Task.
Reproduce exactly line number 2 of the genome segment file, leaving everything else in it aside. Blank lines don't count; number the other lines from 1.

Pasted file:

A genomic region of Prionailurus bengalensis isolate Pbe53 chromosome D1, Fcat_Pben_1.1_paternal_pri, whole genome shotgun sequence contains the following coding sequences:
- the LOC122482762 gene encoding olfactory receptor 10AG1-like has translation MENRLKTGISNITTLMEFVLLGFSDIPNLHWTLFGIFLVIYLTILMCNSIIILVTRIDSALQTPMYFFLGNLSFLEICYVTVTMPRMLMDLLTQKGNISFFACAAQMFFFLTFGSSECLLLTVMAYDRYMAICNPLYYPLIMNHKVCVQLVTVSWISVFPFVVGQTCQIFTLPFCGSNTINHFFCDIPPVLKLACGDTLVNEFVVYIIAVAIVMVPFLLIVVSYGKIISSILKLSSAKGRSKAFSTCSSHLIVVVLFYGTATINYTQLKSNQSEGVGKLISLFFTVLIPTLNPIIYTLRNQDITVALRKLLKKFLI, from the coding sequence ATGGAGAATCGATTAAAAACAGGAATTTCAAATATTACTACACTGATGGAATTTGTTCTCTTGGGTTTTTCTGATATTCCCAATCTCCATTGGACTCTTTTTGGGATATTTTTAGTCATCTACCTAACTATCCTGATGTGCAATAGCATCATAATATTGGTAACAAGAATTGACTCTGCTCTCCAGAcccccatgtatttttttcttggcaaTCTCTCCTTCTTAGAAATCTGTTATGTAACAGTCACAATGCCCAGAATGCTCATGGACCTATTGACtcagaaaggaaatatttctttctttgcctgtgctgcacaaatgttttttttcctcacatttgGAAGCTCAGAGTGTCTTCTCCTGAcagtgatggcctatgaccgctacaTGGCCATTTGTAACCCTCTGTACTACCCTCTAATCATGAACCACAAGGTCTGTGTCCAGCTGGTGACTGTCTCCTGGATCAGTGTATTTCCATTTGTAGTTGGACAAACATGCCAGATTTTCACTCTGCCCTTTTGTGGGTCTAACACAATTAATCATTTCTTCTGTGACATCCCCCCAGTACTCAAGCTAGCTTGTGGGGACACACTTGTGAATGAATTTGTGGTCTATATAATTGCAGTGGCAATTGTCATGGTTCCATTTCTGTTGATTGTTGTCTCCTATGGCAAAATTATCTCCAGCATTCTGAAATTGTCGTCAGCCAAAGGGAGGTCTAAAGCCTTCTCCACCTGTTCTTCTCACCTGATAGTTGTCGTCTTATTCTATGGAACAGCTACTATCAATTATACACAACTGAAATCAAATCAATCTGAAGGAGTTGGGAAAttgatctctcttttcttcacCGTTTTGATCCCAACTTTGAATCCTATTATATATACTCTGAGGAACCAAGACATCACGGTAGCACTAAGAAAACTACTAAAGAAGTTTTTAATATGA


- the LOC122482762 gene encoding olfactory receptor 10AG1-like has translation MENRLKTGISNITTLMEFVLLGFSDIPNLHWTLFGIFLVIYLTILMCNSIIILVTRIDSALQTPMYFFLGNLSFLEICYVTVTMPRMLMDLLTQKGNISFFACAAQMFFFLTFGSSECLLLTVMAYDRYMAICNPLYYPLIMNHKVCVQLVTVSWISVFPFVVGQTCQIFTLPFCGSNTINHFFCDIPPVLKLACGDTLVNEFVVYIIAVAIVMVPFLLIVVSYGKIISSILKLSSAKGRSKAFSTCSSHLIVVVLFYGTATINYTQLKSNQSEGVGKLISLFFTVLIPTLNPIIYTLRNQDITVALRKLLKKFLI, from the coding sequence ATGGAGAATCGATTAAAAACAGGAATTTCAAATATTACTACACTGATGGAATTTGTTCTCTTGGGTTTTTCTGATATTCCCAATCTCCATTGGACTCTTTTTGGGATATTTTTAGTCATCTACCTAACTATCCTGATGTGCAATAGCATCATAATATTGGTAACAAGAATTGACTCTGCTCTCCAGAcccccatgtatttttttcttggcaaTCTCTCCTTCTTAGAAATCTGTTATGTAACAGTCACAATGCCCAGAATGCTCATGGACCTATTGACtcagaaaggaaatatttctttctttgcctgtgctgcacaaatgttttttttcctcacatttgGAAGCTCAGAGTGTCTTCTCCTGAcagtgatggcctatgaccgctacaTGGCCATTTGTAACCCTCTGTACTACCCTCTAATCATGAACCACAAGGTCTGTGTCCAGCTGGTGACTGTCTCCTGGATCAGTGTATTTCCATTTGTAGTTGGACAAACATGCCAGATTTTCACTCTGCCCTTTTGTGGGTCTAACACAATTAATCATTTCTTCTGTGACATCCCCCCAGTACTCAAGCTAGCTTGTGGGGACACACTTGTGAATGAATTTGTGGTCTATATAATTGCAGTGGCAATTGTCATGGTTCCATTTCTGTTGATTGTTGTCTCCTATGGCAAAATTATCTCCAGCATTCTGAAATTGTCGTCAGCCAAAGGGAGGTCTAAAGCCTTCTCCACCTGTTCTTCTCACCTGATAGTTGTCGTCTTATTCTATGGAACAGCTACTATCAATTATACACAACTGAAATCAAATCAATCTGAAGGAGTTGGGAAAttgatctctcttttcttcacCGTTTTGATCCCAACTTTGAATCCTATTATATATACTCTGAGGAACCAAGACATCACGGTAGCACTAAGAAAACTACTAAAGAAGTTTTTAATATGA